A renewed labor movement to counter precarity has already emerged through a surge of organizing efforts among domestic, fast-food and other groups of workers previously considered “unorganizable” by many. Precarious professional workers, by comparison, have been slow to respond. Within academia, the erosion of the higher education teaching force has been proceeding steadily since the 1970s, but “despite the academy’s noisy radicalism,” Thomas Frank writes in the Baffler, “its endangered meritocracy simply cannot summon the will to reverse the market tide.”

This is beginning to change, thanks in part to a surge of union drives by adjuncts in cities like Washington, D.C., Boston, Los Angeles and Pittsburgh. In D.C., SEIU Local 500 now represents a majority of adjunct instructors across the metro area, allowing them to raise standards marketwide. Adjunct activists believe that organizing at the level of the industry, rather than the institution, is important: As one adjunct said when part-time faculty at American University voted to unionize in 2012, adjuncts are “the academic world’s version of migrant labor,” and improvements at one campus aren’t sufficient for instructors strung between three jobs.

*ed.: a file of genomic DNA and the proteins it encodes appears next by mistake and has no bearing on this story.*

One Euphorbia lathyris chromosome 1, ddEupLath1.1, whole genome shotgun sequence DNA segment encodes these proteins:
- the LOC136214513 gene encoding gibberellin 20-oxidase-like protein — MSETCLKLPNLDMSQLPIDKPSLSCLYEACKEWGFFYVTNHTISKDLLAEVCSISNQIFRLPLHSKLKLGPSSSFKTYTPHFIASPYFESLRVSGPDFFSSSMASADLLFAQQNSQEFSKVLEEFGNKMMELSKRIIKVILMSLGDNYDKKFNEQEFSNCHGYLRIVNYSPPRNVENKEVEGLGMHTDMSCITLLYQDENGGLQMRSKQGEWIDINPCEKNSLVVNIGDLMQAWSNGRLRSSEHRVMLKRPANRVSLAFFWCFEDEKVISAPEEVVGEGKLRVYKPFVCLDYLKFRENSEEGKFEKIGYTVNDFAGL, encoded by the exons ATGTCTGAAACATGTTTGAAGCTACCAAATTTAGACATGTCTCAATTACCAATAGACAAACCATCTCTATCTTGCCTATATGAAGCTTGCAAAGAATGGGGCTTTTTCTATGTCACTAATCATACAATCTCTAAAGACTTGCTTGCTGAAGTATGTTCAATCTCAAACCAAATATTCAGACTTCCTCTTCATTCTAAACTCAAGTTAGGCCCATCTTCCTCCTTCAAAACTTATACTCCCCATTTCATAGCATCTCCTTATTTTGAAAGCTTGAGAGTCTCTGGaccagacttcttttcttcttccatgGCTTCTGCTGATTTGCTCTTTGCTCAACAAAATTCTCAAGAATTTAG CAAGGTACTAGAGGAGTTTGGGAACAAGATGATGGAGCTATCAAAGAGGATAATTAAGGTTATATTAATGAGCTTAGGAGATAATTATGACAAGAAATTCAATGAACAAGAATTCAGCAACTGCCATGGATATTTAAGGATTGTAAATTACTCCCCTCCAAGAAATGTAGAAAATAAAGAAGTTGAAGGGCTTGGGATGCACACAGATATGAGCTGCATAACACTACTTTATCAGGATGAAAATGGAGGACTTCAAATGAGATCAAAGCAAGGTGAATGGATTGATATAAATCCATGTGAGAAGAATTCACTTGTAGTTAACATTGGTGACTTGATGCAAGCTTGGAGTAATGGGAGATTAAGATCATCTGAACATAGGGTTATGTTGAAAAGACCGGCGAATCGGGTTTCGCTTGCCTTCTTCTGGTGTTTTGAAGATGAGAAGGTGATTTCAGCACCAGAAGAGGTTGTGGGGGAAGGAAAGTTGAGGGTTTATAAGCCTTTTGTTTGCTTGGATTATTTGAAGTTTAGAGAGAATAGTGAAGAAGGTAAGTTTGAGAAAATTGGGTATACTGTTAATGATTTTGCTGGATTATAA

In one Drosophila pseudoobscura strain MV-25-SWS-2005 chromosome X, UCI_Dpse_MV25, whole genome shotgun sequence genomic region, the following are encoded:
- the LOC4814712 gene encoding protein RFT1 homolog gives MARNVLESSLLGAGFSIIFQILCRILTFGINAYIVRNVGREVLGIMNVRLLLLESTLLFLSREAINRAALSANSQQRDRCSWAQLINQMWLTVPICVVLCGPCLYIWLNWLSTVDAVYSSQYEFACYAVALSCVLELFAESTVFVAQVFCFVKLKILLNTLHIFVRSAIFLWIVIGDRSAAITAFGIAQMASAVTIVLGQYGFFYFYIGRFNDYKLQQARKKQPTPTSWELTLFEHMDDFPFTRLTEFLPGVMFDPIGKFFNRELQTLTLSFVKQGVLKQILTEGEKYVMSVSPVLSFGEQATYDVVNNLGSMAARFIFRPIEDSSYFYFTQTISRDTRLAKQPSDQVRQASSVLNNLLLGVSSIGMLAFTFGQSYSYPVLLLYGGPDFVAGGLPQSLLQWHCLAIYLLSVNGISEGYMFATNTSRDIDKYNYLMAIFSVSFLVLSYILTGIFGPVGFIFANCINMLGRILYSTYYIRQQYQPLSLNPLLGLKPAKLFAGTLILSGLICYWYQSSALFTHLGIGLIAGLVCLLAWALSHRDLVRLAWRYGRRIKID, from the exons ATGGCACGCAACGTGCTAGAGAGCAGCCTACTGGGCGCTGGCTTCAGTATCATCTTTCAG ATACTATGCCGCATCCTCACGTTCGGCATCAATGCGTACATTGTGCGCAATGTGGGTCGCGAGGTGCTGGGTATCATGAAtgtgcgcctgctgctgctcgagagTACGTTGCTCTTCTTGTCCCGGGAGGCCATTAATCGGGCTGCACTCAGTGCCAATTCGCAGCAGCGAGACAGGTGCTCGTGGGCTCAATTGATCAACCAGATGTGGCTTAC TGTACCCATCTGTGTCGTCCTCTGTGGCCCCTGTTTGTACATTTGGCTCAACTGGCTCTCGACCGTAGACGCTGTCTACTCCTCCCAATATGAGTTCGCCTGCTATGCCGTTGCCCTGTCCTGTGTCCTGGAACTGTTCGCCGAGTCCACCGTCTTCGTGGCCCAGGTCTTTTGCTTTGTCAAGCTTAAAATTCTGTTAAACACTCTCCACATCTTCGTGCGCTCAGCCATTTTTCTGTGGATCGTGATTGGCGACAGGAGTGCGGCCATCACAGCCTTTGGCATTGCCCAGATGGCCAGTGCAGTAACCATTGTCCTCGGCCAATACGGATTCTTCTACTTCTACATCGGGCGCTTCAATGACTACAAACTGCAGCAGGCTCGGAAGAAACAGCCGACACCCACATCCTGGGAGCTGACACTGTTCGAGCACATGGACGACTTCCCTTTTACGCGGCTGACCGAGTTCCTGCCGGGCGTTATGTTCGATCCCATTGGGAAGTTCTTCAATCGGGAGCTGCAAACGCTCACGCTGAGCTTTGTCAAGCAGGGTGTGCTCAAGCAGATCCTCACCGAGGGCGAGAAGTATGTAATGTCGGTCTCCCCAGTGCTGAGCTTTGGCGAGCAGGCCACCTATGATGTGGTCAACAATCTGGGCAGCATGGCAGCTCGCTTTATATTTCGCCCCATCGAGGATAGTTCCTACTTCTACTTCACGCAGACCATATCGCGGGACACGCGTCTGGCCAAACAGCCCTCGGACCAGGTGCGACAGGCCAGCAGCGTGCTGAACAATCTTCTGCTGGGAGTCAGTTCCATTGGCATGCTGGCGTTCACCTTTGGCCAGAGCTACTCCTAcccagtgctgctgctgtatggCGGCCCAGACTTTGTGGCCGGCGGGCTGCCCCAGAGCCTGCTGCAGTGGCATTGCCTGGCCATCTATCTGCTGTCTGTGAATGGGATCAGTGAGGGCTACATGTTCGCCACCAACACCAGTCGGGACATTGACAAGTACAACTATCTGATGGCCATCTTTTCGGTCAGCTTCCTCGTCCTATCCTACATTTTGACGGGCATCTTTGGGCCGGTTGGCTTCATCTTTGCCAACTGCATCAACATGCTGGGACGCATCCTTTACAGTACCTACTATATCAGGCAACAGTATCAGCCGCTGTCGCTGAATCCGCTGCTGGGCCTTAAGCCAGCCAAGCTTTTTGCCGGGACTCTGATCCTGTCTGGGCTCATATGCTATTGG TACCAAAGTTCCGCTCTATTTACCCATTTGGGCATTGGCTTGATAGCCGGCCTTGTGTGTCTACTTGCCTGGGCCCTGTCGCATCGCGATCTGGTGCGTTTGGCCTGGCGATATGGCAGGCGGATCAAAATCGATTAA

Of course, the restructuring of the economy hasn’t erased differences between long-marginalized migrant workers and newly precarious professionals. The story of Margaret Mary Vojtko has further galvanized adjuncts, but it also demonstrates the potential pitfalls of a movement centered around precarious professionals. When public attention to adjuncts’ plight centers on the shock that they are treated as “nothing more than” farmworkers or fast-food employees, this can “reinforce the class divide” and undermine the parallel struggles of fast-food workers to gain a living wage, says Maria Maisto, an adjunct instructor at Cuyahoga Community College and president of New Faculty Majority, an advocacy group for non-tenure-track faculty.

But stories like Vojtko’s may also demonstrate to adjuncts that they have more in common with these groups of workers than they realize, facilitating what Maisto calls “flipping the classroom”—precarious professors learning from the organizing efforts that other groups of contingent workers have longer been doing.